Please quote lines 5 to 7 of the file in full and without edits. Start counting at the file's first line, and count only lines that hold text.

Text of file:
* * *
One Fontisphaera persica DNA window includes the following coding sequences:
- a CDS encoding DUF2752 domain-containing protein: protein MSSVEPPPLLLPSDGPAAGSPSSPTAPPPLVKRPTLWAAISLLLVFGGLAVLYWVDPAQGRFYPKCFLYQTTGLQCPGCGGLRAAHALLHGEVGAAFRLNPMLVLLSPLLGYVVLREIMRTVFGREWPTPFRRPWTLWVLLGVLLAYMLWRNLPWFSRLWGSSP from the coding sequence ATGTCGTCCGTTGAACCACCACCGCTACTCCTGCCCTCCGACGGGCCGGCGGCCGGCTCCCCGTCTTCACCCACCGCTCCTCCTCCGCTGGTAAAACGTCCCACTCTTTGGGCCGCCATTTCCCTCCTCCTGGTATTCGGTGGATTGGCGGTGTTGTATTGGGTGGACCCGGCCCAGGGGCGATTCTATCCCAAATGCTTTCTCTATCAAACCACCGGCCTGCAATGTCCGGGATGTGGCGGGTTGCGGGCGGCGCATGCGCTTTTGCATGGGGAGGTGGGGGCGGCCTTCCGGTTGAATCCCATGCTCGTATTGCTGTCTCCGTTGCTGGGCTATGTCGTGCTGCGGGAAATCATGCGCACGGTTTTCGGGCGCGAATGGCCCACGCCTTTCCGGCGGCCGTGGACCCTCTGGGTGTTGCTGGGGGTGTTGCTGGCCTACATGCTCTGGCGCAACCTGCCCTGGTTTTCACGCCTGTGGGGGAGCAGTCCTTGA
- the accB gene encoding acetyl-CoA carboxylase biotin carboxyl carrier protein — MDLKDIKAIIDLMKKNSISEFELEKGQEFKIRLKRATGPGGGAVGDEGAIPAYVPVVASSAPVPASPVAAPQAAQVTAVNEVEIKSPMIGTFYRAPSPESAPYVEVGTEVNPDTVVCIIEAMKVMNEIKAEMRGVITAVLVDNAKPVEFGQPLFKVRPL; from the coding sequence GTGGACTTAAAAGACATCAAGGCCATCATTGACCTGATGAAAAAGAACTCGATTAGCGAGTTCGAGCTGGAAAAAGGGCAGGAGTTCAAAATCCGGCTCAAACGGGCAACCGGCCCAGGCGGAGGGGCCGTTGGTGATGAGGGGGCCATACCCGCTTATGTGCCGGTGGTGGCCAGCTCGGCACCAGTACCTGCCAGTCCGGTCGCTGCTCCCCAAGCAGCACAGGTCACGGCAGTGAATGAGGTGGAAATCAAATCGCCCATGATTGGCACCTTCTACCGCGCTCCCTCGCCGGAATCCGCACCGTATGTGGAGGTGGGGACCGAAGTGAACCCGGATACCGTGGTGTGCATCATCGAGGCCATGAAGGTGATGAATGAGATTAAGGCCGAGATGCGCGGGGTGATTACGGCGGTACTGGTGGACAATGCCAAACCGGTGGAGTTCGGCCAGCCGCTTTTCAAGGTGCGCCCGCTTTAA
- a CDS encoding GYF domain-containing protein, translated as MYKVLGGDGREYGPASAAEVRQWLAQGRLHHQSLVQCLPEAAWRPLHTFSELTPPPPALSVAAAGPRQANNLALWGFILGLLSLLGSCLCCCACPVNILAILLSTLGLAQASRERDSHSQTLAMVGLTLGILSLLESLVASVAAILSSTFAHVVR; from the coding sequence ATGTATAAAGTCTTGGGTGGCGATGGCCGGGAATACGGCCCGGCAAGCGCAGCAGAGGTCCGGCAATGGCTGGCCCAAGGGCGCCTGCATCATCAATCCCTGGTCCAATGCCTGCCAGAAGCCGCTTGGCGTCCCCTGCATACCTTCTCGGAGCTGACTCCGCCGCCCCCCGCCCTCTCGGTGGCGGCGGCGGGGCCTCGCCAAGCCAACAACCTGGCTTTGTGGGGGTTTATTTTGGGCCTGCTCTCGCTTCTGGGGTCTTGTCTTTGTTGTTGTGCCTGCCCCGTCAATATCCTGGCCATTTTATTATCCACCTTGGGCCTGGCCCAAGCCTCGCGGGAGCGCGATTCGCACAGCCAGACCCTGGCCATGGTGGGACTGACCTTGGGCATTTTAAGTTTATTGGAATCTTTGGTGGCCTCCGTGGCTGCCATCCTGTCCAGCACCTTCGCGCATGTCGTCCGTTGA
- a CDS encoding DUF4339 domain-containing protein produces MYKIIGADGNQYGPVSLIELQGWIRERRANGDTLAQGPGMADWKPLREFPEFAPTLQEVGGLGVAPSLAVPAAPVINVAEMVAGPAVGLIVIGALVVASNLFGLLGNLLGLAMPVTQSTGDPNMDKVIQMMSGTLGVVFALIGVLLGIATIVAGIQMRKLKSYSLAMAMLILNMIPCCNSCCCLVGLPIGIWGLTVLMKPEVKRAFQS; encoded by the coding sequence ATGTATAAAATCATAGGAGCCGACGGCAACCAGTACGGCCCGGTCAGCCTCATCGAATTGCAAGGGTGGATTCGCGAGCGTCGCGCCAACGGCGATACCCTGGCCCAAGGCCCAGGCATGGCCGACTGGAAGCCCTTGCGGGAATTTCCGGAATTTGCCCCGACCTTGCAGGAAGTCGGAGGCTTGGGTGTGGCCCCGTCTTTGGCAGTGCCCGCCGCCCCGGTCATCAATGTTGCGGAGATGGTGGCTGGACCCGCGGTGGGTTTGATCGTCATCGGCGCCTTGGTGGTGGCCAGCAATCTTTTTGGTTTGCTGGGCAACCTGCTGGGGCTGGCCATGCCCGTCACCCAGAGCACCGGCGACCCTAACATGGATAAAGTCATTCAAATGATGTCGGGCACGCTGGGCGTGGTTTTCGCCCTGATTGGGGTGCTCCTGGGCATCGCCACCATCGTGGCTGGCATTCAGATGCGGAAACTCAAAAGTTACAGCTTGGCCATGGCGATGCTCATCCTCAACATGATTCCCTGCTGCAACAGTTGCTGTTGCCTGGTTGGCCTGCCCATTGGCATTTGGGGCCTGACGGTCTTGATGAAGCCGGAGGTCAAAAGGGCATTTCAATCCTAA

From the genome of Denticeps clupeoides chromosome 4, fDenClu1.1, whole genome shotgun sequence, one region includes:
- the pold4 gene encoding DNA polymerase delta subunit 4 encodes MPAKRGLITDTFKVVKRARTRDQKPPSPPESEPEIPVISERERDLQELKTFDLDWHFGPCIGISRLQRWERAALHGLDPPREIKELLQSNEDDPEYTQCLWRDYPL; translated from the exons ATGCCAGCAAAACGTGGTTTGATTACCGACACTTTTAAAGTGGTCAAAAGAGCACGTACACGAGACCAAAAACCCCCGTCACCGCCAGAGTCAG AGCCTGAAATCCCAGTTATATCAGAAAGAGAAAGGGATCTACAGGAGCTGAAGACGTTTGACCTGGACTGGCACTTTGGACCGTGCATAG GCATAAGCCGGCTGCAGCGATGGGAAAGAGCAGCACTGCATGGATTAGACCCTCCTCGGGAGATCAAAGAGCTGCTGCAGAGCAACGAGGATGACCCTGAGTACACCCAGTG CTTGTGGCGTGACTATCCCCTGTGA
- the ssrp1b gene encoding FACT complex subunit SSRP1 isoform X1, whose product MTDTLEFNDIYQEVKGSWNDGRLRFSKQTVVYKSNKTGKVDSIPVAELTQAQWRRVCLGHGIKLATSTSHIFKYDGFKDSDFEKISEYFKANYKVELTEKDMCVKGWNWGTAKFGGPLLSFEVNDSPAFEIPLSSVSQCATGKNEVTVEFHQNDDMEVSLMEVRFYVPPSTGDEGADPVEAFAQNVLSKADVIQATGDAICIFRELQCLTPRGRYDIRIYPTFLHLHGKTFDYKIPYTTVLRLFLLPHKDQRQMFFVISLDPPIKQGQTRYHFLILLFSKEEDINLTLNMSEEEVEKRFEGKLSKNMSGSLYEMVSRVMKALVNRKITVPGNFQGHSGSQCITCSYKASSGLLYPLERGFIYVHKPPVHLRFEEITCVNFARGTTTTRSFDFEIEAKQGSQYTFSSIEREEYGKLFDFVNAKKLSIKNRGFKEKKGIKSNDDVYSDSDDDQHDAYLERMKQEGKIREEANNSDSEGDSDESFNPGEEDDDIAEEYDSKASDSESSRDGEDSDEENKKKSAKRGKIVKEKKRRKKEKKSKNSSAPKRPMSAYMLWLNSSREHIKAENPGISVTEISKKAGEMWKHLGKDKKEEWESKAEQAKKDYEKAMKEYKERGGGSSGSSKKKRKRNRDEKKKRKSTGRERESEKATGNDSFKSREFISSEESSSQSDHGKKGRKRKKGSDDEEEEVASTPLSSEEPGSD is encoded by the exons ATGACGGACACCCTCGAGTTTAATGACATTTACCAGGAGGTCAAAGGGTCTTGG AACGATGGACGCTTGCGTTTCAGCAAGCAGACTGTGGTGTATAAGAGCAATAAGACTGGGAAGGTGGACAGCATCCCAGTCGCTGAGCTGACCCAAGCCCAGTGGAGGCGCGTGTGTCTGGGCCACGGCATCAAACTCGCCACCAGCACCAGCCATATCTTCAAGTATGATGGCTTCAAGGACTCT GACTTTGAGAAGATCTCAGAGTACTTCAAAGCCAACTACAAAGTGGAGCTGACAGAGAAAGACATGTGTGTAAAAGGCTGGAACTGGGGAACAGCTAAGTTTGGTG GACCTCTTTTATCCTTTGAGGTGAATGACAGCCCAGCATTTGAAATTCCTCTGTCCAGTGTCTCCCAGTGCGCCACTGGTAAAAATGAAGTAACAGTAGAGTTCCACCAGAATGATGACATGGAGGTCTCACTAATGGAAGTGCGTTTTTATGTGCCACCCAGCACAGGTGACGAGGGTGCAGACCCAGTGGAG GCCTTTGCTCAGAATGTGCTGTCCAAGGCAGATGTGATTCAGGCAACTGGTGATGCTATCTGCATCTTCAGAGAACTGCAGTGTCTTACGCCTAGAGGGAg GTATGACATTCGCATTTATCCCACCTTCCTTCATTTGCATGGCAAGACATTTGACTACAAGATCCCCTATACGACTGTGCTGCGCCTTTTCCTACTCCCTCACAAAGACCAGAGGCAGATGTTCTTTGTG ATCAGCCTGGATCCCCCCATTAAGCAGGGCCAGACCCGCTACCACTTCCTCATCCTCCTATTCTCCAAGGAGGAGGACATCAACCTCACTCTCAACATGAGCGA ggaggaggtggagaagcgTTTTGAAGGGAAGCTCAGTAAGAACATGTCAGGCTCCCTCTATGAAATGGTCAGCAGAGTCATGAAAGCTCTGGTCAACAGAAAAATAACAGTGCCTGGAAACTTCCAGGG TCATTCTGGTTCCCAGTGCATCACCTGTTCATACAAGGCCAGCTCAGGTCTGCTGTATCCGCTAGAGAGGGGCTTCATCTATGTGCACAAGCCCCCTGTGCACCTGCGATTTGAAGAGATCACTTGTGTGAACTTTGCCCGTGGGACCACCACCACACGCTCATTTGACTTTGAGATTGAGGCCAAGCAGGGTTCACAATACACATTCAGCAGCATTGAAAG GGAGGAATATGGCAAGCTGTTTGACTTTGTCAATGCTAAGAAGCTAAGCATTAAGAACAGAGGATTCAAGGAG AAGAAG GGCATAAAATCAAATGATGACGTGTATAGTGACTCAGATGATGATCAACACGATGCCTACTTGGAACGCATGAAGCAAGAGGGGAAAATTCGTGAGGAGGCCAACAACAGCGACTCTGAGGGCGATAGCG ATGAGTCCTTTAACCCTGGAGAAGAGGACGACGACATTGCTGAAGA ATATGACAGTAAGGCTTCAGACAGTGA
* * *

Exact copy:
- a CDS encoding DUF4339 domain-containing protein produces MYKIIGADGNQYGPVSLIELQGWIRERRANGDTLAQGPGMADWKPLREFPEFAPTLQEVGGLGVAPSLAVPAAPVINVAEMVAGPAVGLIVIGALVVASNLFGLLGNLLGLAMPVTQSTGDPNMDKVIQMMSGTLGVVFALIGVLLGIATIVAGIQMRKLKSYSLAMAMLILNMIPCCNSCCCLVGLPIGIWGLTVLMKPEVKRAFQS; encoded by the coding sequence ATGTATAAAATCATAGGAGCCGACGGCAACCAGTACGGCCCGGTCAGCCTCATCGAATTGCAAGGGTGGATTCGCGAGCGTCGCGCCAACGGCGATACCCTGGCCCAAGGCCCAGGCATGGCCGACTGGAAGCCCTTGCGGGAATTTCCGGAATTTGCCCCGACCTTGCAGGAAGTCGGAGGCTTGGGTGTGGCCCCGTCTTTGGCAGTGCCCGCCGCCCCGGTCATCAATGTTGCGGAGATGGTGGCTGGACCCGCGGTGGGTTTGATCGTCATCGGCGCCTTGGTGGTGGCCAGCAATCTTTTTGGTTTGCTGGGCAACCTGCTGGGGCTGGCCATGCCCGTCACCCAGAGCACCGGCGACCCTAACATGGATAAAGTCATTCAAATGATGTCGGGCACGCTGGGCGTGGTTTTCGCCCTGATTGGGGTGCTCCTGGGCATCGCCACCATCGTGGCTGGCATTCAGATGCGGAAACTCAAAAGTTACAGCTTGGCCATGGCGATGCTCATCCTCAACATGATTCCCTGCTGCAACAGTTGCTGTTGCCTGGTTGGCCTGCCCATTGGCATTTGGGGCCTGACGGTCTTGATGAAGCCGGAGGTCAAAAGGGCATTTCAATCCTAA

From the genome of Denticeps clupeoides chromosome 4, fDenClu1.1, whole genome shotgun sequence, one region includes:
- the pold4 gene encoding DNA polymerase delta subunit 4 encodes MPAKRGLITDTFKVVKRARTRDQKPPSPPESEPEIPVISERERDLQELKTFDLDWHFGPCIGISRLQRWERAALHGLDPPREIKELLQSNEDDPEYTQCLWRDYPL; translated from the exons ATGCCAGCAAAACGTGGTTTGATTACCGACACTTTTAAAGTGGTCAAAAGAGCACGTACACGAGACCAAAAACCCCCGTCACCGCCAGAGTCAG AGCCTGAAATCCCAGTTATATCAGAAAGAGAAAGGGATCTACAGGAGCTGAAGACGTTTGACCTGGACTGGCACTTTGGACCGTGCATAG GCATAAGCCGGCTGCAGCGATGGGAAAGAGCAGCACTGCATGGATTAGACCCTCCTCGGGAGATCAAAGAGCTGCTGCAGAGCAACGAGGATGACCCTGAGTACACCCAGTG CTTGTGGCGTGACTATCCCCTGTGA